Pacific heat wave threatens coral reefs in Hawaii and other regions

September 25, 2019 by  
Filed under Eco, Green

Comments Off on Pacific heat wave threatens coral reefs in Hawaii and other regions

Researchers predict a major marine heat wave in the Pacific Ocean could prove disastrous to the fragile coral reefs along Hawaii’s Papa Bay and similar coastlines. Warmer water conditions often trigger coral bleaching, a condition that leaves coral reefs susceptible to mortality. Coral reefs play a very significant environmental and ecological role. As a habitat, for instance, they support many species in the marine environment. Coral reefs likewise serve as a protective barrier, buffering shorelines against deleterious wave action, especially during typhoon season, to minimize coastal damage and to prevent erosion. Healthy reefs contribute to local economies, particularly through tourism as well as commercial and recreational fishing. Related: ‘The Blob’ returns — marine heatwave settles over Pacific Unfortunately, when water is too warm, coral become stressed. They consequently expel the algae , or zooxanthellae, that live in their tissues. In doing so, coral turn white, a condition known as bleaching. Prolonged loss of the algae eventually leads to the coral’s demise. When coral reefs are compromised, the loss cascades, often causing far-reaching ecosystem repercussions. Back in 2015, a prominent marine heat wave eliminated half of the Papa Bay coastline’s coral reefs that surround Hawaii’s Big Island. This year, marine scientists associated with NOAA similarly predict that another round of very warm water will occur in the region once again. “In 2015, we hit temperatures that we’ve never recorded ever in Hawaii ,” NOAA oceanographer Jamison Gove said. “What is really important — or alarming, probably more appropriately — about this event is that we’ve been tracking above where we were this time in 2015.” Earlier this September, NOAA researchers warned of the Blob’s return. The Blob — the moniker coined by Washington state climatologist Nick Bond during the 2015 heat wave — describes the vast expanse of unusually warm water that occurred in the Pacific Ocean from 2014 to 2016. It adversely impacted coral reefs, causing global bleaching and diminished coastal fisheries’ yields throughout the Pacific. To date, this year’s Blob is reportedly the second-largest marine heat wave ever recorded in the past 40 years, just behind the 2014 – 2016 Blob. As a result, forecasts anticipate an even warmer October, which could critically undermine the coral that are still recovering from the first Blob. “Temperatures have been warm for quite a long time,” Gove continued.  “It’s not just how hot it is — it’s how long those ocean temperatures stay warm.” While scientists are not yet able to pinpoint the exact causes for ocean temperatures warming, it is believed human-influenced climate change is a salient factor. Restoration efforts are in the works. Research suggests coral can be conditioned to withstand future onslaught of warmer water. Both scientists and coral hobbyists are on a mission to breed “super corals” resilient enough to avoid bleaching. It is hoped the introduction of these “super corals” into the environment will fortify reefs to better evolve amidst global warming conditions. Via Associated Press Images via Terri Stewart and NOAA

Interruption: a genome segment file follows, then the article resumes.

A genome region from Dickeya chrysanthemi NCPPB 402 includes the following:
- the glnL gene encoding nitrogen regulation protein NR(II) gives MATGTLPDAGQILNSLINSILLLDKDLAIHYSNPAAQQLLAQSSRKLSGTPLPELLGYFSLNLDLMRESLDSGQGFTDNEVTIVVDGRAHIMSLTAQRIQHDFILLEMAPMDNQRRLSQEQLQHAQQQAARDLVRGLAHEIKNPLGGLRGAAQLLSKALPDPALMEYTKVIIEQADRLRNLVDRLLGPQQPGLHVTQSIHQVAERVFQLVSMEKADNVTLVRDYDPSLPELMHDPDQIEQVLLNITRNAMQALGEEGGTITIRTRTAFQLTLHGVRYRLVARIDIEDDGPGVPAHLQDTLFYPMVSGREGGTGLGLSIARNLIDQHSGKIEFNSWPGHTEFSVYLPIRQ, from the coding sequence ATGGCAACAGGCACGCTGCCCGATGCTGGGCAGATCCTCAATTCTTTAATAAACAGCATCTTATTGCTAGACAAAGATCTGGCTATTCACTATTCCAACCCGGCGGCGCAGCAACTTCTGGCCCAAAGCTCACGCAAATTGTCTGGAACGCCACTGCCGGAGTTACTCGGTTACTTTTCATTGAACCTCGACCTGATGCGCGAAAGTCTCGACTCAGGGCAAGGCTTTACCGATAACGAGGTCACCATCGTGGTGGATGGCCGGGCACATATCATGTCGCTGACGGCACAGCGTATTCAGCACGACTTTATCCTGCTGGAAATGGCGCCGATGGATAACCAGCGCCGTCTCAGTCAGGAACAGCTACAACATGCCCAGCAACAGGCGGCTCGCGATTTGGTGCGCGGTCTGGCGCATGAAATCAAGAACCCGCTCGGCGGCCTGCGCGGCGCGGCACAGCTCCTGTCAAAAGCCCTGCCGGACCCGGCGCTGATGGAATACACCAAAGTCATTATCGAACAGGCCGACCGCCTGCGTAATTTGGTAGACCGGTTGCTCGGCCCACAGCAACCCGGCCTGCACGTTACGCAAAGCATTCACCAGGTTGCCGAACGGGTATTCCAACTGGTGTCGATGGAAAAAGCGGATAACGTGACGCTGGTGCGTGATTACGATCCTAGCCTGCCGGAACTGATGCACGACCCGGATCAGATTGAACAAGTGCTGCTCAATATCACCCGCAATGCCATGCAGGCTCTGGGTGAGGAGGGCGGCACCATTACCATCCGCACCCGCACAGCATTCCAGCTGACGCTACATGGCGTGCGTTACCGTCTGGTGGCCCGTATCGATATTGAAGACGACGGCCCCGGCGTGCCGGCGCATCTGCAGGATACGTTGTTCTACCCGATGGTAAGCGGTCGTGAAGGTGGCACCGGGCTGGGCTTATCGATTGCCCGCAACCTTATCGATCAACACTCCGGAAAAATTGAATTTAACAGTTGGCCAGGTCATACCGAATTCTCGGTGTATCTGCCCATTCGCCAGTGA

Original post:
Pacific heat wave threatens coral reefs in Hawaii and other regions

Earth911 Quiz #45: Ocean Warming Challenge

January 17, 2019 by  
Filed under Eco

Comments Off on Earth911 Quiz #45: Ocean Warming Challenge

Our oceans serve as a buffer to global warming by … The post Earth911 Quiz #45: Ocean Warming Challenge appeared first on Earth911.com.

More here:
Earth911 Quiz #45: Ocean Warming Challenge

Precycling Helps Shoppers Save

January 17, 2019 by  
Filed under Eco, Recycle

Comments Off on Precycling Helps Shoppers Save